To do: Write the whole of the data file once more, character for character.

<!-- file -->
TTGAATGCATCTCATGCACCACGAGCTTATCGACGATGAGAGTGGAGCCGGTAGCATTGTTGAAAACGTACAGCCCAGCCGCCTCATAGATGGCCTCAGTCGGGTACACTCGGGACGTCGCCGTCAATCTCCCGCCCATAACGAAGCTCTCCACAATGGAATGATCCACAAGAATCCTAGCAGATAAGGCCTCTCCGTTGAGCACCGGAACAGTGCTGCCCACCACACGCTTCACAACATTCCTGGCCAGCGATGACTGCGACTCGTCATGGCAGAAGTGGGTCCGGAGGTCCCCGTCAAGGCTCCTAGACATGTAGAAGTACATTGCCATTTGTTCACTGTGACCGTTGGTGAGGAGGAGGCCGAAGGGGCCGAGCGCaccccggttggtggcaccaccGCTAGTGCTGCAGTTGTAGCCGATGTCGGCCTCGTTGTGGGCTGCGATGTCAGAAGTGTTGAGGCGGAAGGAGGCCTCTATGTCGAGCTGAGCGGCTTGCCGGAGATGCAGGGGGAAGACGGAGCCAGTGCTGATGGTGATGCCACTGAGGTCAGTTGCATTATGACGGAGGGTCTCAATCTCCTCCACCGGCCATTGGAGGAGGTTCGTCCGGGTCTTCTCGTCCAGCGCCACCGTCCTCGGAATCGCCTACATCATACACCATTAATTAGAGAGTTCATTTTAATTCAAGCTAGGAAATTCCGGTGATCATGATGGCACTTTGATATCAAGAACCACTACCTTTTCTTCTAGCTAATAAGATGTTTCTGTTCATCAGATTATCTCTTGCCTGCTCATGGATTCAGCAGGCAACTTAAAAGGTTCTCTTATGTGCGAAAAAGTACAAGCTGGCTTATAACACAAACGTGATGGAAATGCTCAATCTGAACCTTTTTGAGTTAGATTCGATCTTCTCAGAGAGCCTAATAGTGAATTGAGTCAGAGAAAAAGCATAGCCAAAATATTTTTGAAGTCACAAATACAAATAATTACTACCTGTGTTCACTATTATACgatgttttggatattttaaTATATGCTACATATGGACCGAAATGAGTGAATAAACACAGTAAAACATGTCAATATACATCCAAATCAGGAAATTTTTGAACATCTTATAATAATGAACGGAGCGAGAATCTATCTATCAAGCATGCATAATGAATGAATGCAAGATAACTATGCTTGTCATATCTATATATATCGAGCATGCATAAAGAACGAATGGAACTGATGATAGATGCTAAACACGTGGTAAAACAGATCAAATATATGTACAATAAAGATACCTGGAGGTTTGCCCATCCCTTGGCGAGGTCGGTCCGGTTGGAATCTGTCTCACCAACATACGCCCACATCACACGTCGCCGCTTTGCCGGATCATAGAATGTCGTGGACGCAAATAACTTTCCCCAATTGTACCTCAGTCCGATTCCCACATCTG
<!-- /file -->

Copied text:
TTGAATGCATCTCATGCACCACGAGCTTATCGACGATGAGAGTGGAGCCGGTAGCATTGTTGAAAACGTACAGCCCAGCCGCCTCATAGATGGCCTCAGTCGGGTACACTCGGGACGTCGCCGTCAATCTCCCGCCCATAACGAAGCTCTCCACAATGGAATGATCCACAAGAATCCTAGCAGATAAGGCCTCTCCGTTGAGCACCGGAACAGTGCTGCCCACCACACGCTTCACAACATTCCTGGCCAGCGATGACTGCGACTCGTCATGGCAGAAGTGGGTCCGGAGGTCCCCGTCAAGGCTCCTAGACATGTAGAAGTACATTGCCATTTGTTCACTGTGACCGTTGGTGAGGAGGAGGCCGAAGGGGCCGAGCGCaccccggttggtggcaccaccGCTAGTGCTGCAGTTGTAGCCGATGTCGGCCTCGTTGTGGGCTGCGATGTCAGAAGTGTTGAGGCGGAAGGAGGCCTCTATGTCGAGCTGAGCGGCTTGCCGGAGATGCAGGGGGAAGACGGAGCCAGTGCTGATGGTGATGCCACTGAGGTCAGTTGCATTATGACGGAGGGTCTCAATCTCCTCCACCGGCCATTGGAGGAGGTTCGTCCGGGTCTTCTCGTCCAGCGCCACCGTCCTCGGAATCGCCTACATCATACACCATTAATTAGAGAGTTCATTTTAATTCAAGCTAGGAAATTCCGGTGATCATGATGGCACTTTGATATCAAGAACCACTACCTTTTCTTCTAGCTAATAAGATGTTTCTGTTCATCAGATTATCTCTTGCCTGCTCATGGATTCAGCAGGCAACTTAAAAGGTTCTCTTATGTGCGAAAAAGTACAAGCTGGCTTATAACACAAACGTGATGGAAATGCTCAATCTGAACCTTTTTGAGTTAGATTCGATCTTCTCAGAGAGCCTAATAGTGAATTGAGTCAGAGAAAAAGCATAGCCAAAATATTTTTGAAGTCACAAATACAAATAATTACTACCTGTGTTCACTATTATACgatgttttggatattttaaTATATGCTACATATGGACCGAAATGAGTGAATAAACACAGTAAAACATGTCAATATACATCCAAATCAGGAAATTTTTGAACATCTTATAATAATGAACGGAGCGAGAATCTATCTATCAAGCATGCATAATGAATGAATGCAAGATAACTATGCTTGTCATATCTATATATATCGAGCATGCATAAAGAACGAATGGAACTGATGATAGATGCTAAACACGTGGTAAAACAGATCAAATATATGTACAATAAAGATACCTGGAGGTTTGCCCATCCCTTGGCGAGGTCGGTCCGGTTGGAATCTGTCTCACCAACATACGCCCACATCACACGTCGCCGCTTTGCCGGATCATAGAATGTCGTGGACGCAAATAACTTTCCCCAATTGTACCTCAGTCCGATTCCCACATCTG